I was reading the discussion on overriding and disabling configurations here
and on grok-dev and I can't help but feel that enabling overrides and trying
to make them smarter or more powerful is the first step in a slippery slope
towards making zcml turing complete.

In grok-dev, Martijn (I think) was proposing using 'tags' in the grok
directives to group parts of the configuration process together so that
another package that depended on this one could enable different parts of
the configuration as desired, instead of being forced to enable all or none
of the "grokked" configuration (at least that's how I understood it).

This lead me to believe that having zcml overrides is perhaps an unnecessary

If I maintain a package with a set of wiring zcml directives, those that
want to use my code are free to include my configuration or not, in which
case they might have to repeat a large part of my zcml in their own code to
make use of the parts of my configuration that was useful for them.

If someone else presents me with an alternative zcml configuration for my
package that was useful for their project, I can put this zcml file in my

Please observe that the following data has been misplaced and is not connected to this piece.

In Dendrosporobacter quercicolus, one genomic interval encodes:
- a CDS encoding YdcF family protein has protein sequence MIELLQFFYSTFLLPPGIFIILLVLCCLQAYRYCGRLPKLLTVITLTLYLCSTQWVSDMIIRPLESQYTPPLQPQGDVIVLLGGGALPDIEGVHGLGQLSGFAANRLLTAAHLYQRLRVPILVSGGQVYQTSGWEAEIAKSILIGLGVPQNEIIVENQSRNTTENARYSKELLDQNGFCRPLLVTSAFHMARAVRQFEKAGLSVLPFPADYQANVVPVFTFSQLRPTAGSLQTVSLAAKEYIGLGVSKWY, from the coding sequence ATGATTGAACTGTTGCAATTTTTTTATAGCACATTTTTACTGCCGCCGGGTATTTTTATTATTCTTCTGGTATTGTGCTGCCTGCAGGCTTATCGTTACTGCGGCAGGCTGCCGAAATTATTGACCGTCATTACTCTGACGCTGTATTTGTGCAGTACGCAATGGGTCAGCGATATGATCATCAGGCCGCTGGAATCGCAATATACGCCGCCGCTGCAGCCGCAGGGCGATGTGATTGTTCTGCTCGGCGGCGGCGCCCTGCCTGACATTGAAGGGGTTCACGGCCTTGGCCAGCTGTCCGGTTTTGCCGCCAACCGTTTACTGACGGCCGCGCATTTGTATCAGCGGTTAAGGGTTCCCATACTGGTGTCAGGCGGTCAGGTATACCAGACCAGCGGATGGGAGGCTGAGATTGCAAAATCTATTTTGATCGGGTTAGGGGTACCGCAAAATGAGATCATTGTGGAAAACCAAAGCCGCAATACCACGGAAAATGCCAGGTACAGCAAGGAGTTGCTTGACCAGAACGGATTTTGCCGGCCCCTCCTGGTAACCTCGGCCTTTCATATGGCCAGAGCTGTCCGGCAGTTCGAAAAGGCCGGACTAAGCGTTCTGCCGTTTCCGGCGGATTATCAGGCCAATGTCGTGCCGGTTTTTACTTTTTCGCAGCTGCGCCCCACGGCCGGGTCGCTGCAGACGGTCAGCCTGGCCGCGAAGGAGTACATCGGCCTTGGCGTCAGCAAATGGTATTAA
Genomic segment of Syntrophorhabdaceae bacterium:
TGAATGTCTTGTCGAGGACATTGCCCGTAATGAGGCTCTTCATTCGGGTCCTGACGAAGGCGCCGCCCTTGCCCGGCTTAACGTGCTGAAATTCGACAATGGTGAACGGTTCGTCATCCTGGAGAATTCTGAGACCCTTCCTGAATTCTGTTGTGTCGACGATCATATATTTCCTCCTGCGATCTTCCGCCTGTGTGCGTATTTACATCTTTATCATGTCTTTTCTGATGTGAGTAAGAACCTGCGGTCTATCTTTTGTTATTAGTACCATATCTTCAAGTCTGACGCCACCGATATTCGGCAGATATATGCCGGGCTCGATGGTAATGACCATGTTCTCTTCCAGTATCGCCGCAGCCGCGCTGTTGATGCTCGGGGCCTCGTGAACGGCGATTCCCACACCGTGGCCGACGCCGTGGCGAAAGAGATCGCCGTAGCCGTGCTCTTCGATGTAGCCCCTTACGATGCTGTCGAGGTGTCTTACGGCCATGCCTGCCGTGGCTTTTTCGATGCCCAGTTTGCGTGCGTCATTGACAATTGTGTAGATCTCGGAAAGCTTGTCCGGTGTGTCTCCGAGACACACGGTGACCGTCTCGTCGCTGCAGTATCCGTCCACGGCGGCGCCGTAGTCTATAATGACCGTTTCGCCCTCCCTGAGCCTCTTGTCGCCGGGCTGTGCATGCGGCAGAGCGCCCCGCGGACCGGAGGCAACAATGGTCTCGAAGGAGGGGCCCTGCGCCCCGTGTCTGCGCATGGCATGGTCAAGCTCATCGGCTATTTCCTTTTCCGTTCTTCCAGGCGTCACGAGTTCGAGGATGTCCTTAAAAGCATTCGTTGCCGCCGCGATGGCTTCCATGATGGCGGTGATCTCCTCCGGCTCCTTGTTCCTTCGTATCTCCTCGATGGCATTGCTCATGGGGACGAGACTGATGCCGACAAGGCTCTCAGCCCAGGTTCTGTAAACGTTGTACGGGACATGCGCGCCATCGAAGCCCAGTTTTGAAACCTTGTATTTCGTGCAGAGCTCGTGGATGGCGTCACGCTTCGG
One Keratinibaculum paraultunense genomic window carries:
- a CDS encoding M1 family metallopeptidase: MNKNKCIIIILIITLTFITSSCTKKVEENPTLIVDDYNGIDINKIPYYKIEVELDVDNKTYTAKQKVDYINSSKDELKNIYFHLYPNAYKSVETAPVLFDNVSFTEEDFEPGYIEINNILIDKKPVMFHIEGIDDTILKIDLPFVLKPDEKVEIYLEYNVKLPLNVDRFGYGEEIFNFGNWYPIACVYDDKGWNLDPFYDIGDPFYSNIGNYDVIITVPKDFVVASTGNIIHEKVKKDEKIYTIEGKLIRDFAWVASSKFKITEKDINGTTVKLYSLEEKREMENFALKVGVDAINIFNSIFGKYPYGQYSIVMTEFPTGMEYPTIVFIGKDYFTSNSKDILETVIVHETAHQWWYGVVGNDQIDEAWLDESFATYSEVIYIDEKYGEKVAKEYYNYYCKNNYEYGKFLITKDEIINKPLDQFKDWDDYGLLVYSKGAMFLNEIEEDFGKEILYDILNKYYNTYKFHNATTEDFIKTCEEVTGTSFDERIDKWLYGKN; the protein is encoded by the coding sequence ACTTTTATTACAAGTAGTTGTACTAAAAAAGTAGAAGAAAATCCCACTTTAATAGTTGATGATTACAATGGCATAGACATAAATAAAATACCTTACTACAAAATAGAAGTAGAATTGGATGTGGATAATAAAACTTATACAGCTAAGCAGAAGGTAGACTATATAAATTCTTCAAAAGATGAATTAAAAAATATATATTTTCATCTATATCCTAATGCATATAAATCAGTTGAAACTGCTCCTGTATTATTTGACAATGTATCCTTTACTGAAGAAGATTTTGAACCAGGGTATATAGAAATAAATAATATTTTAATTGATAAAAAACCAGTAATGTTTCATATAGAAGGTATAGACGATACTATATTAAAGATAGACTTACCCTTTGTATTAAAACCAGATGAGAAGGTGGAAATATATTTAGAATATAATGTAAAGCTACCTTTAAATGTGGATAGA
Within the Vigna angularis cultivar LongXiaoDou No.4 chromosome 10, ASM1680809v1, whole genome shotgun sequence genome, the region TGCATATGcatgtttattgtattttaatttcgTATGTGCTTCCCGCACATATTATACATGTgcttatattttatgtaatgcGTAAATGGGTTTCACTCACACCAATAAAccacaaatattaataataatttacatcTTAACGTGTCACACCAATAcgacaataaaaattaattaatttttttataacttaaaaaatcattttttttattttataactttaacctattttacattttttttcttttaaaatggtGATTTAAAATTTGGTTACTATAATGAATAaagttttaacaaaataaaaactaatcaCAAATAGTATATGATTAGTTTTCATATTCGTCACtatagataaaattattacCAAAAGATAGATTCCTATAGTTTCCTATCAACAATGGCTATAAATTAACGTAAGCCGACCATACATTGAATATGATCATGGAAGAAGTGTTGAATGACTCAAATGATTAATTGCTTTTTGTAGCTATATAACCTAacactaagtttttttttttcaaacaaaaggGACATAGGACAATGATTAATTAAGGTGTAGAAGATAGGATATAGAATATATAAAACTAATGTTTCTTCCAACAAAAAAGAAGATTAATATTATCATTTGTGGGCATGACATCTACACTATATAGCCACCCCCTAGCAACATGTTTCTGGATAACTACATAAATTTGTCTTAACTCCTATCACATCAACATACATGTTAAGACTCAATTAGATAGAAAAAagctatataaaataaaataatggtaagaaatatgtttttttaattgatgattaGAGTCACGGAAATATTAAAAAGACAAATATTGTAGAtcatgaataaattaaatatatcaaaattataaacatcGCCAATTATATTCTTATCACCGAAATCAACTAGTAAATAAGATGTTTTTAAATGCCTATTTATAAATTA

package for others to include when using it, instead of my default
configuration. If there are parts in common between the default and
alternative configuration, I'll refactor both configurations to make use of
a common part (say, the browser cofiguration). Or maybe they're mostly the
same except for some unwanted part (say, the subscriptions), then I can pull
this part into a separate file that is included by my default configuration
along with the other, more commonly used part.

A few more iterations of these refactorings and soon enough my package will
have configuration subsets that should be useful for most users of my
package without requiring them to copy a significant amount of my
configuration, and without requiring them to override any part of it.

So, perhaps, we don't need powerful zcml overrides, just cooperative package
maintainers (of which we have plenty in this community).
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